By Gina K.
I’ve been a Facebook user for a long time, and although my reasons for joining and the ways I use it have evolved over the years, I’ve never considered it for its networking offerings until recently. This is the purpose of LinkedIn, to a lesser extent but arguably more unique extent, Twitter
So when my client suggested that I research professional FB groups and see what was out there, I immediately agreed.
I was intrigued to possibly discover an exciting new world among all the latest freelancing updates and memes lol. Could it be possible that it can help my career, and not just distract me when I got tagged in a photo?
Getting Started with Facebook Groups
There are some Facebook groups that I really rely on as a freelance â Freelance Heroes is relevant because it’s “all” freelancers, not just journalists. So I get a slice of standalone life that I don’t get from my media type contact.
I heard about people who are virtual assistants, SEO gurus, accountants, etc. It is surprising because you realize that there are thousands of people with whom to collaborate, offer business and to learn from and with.
Gearing up to making a post can be daunting, but I can assure you, from personal experience, it’s very much a ‘once you do one, it feels easier next time.’
There is a unique camaraderie to Facebook freelance groups. What we do is unique in many ways, and there you can find a group of people in the same headspace and same zone.
With the Facebook groups, I feel a sense of community and belonging that I don’t always get from personal networks and reassurance, some days, that I am far from being alone, even if I feel lonely at my desk. Asking a question can be really liberating, as can sharing the work you’ve done. If someone in a group assists you, thanking them gives them a buzz and tells others that they’re available and reliable, too. It is a total win-win-win.
Another thing I learned to do is spend time reading some threads. Search for a keyword and then focus on the advice that people give. Don’t view an independent freelance Facebook group as a scroll-through, but rather a discussion board. See it as a virtual cafÃ©, meet people in your line of work, and set aside time to read their advice.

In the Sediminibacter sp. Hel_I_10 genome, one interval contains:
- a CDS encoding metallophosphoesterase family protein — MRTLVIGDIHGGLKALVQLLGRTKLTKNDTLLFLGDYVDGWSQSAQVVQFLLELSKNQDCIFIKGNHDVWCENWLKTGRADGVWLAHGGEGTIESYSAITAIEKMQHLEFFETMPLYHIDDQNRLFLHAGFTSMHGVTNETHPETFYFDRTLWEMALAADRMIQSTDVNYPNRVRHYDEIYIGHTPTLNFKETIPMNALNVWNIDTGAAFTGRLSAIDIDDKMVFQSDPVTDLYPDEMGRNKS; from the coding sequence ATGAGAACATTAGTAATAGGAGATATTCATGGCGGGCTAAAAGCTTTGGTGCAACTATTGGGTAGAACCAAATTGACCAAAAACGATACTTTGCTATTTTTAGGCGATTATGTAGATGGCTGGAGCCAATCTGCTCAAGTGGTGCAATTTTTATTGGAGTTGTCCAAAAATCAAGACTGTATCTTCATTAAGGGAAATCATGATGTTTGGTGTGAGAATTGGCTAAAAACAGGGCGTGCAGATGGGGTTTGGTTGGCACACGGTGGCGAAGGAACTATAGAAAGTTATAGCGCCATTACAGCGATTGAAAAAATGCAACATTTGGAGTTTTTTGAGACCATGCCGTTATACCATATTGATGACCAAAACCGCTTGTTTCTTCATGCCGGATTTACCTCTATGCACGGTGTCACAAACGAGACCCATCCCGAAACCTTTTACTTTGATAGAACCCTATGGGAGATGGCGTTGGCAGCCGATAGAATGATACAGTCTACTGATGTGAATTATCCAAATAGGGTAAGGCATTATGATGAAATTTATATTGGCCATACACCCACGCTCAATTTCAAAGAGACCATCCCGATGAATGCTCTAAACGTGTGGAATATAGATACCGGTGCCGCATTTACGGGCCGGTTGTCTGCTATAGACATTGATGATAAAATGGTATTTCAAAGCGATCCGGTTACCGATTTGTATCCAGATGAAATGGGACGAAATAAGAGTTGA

A person I know recently commented that a thread in a freelance group was better than watching many YouTube tutorials. It’s true â you are essentially taking advantage of hundreds, if not thousands, of experienced experts in self-employed life. Imagine how much it would cost, but everything is free.
Look for groups in two categories:
1. Your career field: find groups of freelance colleagues, marketing specialists, designers, entrepreneurs, virtual assistants, etc.
Use these groups to establish connections in your field. You may think you don’t need them, but freelancing becomes lonely, and it’s essential to have people who “understand” you by your side.
2. Your customer niche: Try to find some of the groups your ideal customers are hanging out.
Use it to do a little market research to find out what they’re interested in and what they’re talking about. You can start gaining people’s trust and be the first person that comes to mind when they want their next project done.
No matter which group you interact with, remember to share valuable content and be useful. FB Groups are not your own personal forum for advertising your contents. Only share your content when it adds something to the conversation.